The Human Body: Female Reproductive system Bookmark and Share

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In the human reproductive process, two kinds of sex cells, or gametes, are involved. The male gamete, or sperm, and the female gamete, the egg or ovum, meet in the female's reproductive system to create a new individual. Both the male and female reproductive systems are essential for reproduction. The female needs a male to fertilize her egg, even though it is she who carries offspring through pregnancy and childbirth.

Both the male and female reproductive systems play a role in pregnancy. Problems with these systems can affect fertility and the ability to have children. There are many such problems in men and women. Reproductive health problems can also be harmful to overall health and impair a person's ability to enjoy a sexual relationship.

Your reproductive health is influenced by many factors. These include your age, lifestyle, habits, genetics, use of medicines and exposure to chemicals in the environment. Many problems of the reproductive system can be corrected.

The female reproductive system contains two main parts: the uterus, which hosts the developing fetus, produces vaginal and uterine secretions, and passes the male's sperm through to the fallopian tubes; and the ovaries, which produce the female's egg cells. These parts are internal; the vagina meets the external organs at the vulva, which includes the labia, clitoris and urethra. The vagina is attached to the uterus through the cervix, while the uterus is attached to the ovaries via the Fallopian tubes. At certain intervals, the ovaries release an ovum, which passes through the Fallopian tube into the uterus.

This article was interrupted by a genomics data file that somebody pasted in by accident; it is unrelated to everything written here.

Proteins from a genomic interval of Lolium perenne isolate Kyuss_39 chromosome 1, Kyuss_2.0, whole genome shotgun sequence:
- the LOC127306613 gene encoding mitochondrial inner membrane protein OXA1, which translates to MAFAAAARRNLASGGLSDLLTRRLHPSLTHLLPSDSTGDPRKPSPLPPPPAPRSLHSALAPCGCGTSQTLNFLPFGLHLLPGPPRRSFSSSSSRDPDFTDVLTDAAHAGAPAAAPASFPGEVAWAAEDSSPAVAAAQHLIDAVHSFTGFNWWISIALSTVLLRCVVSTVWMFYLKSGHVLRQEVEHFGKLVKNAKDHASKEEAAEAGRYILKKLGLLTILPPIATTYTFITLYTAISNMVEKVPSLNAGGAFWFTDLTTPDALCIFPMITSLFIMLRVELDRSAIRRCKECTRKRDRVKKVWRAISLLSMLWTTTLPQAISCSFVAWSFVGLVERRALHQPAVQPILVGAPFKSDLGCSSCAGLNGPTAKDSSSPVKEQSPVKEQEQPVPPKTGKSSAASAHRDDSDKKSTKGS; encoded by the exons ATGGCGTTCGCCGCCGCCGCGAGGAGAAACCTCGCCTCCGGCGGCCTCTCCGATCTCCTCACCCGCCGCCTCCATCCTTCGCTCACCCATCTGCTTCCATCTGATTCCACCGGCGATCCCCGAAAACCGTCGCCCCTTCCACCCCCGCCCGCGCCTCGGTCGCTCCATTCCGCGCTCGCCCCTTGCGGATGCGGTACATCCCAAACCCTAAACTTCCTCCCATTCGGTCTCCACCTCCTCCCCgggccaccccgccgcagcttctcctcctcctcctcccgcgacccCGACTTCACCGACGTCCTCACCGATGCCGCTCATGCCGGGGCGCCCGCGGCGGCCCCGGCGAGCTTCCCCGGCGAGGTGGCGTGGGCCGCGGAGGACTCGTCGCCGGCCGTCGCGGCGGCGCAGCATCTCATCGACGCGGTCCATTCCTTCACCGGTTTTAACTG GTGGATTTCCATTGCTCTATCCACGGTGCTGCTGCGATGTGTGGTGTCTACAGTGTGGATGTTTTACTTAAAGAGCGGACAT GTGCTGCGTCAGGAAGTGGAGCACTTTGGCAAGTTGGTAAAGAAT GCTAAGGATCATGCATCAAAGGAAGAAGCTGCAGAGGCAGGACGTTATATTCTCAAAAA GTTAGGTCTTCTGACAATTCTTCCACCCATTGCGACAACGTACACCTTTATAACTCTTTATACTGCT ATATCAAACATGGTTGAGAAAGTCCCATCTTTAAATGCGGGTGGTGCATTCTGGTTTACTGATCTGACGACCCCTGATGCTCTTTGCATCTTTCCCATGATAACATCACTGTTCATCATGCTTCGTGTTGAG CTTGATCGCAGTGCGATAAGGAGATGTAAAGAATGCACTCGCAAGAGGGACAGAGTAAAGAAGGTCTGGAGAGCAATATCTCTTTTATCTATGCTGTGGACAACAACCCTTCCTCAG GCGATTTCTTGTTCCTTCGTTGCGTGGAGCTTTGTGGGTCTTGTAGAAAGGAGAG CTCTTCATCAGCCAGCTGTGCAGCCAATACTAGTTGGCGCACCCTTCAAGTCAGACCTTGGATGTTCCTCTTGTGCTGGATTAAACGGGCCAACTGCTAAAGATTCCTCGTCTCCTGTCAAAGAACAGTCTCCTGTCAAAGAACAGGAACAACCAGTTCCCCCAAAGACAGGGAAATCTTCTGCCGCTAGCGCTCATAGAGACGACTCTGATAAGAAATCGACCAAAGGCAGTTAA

If, in this transit, it meets with sperm, the sperm penetrate and merge with the egg, fertilizing it. The fertilization usually occurs in the oviducts, but can happen in the uterus itself. The zygote then implants itself in the wall of the uterus, where it begins the processes of embryogenesis and morphogenesis. When developed enough to survive outside the womb, the cervix dilates and contractions of the uterus propel the fetus through the birth canal, which is the vagina.

The ova are larger than sperm and are generally all created by birth. Approximately every month, a process of oogenesis matures one ovum to be sent down the Fallopian tube attached to its ovary in anticipation of fertilization. If not fertilized, this egg is flushed out of the system through menstruation.

Organs of the female reproductive system: A female's internal reproductive organs are the vagina, uterus, fallopian tubes, and ovaries.

The vagina is the place where semen from the male is deposited into the female's body at the climax of sexual intercourse, commonly known as ejaculation. Around the vagina, pubic hair protects the vagina from infection and is a sign of puberty. The cervix is the lower, narrow portion of the uterus where it joins with the top end of the vagina. The uterus is the major female reproductive organ of humans. One end, the cervix, opens into the vagina; the other is connected on both sides to the fallopian tubes. The uterus is a pear-shaped muscular organ. Its major function is to accept a fertilized ovum which becomes implanted into the endometrium, and derives nourishment from blood vessels which develop exclusively for this purpose. The fertilized ovum becomes an embryo, develops into a fetus and gestates until childbirth. If the egg does not embed in the wall of the uterus, a woman gets her period and the egg is flushed away. The Fallopian tubes are two very fine tubes leading from the ovaries of female into the uterus. The ovaries are the place inside the female body where ova or eggs are produced.

Diseases and Disorders of the Female Reproductive System: Vulvovaginitis, Nonmenstrual vaginal bleeding, Ectopic Pregnancy, Ovarian tumors, Ovarian cysts, Polycystic ovary syndrome, Trichomonas vaginalis, Dysmenorrhea, Menorrhagia, Oligomenorrhea, Amenorrhea, Toxic shock syndrome, Candidasis, Cervical cancer, Ovarian cancer, Uterine cancer, Breast cancer.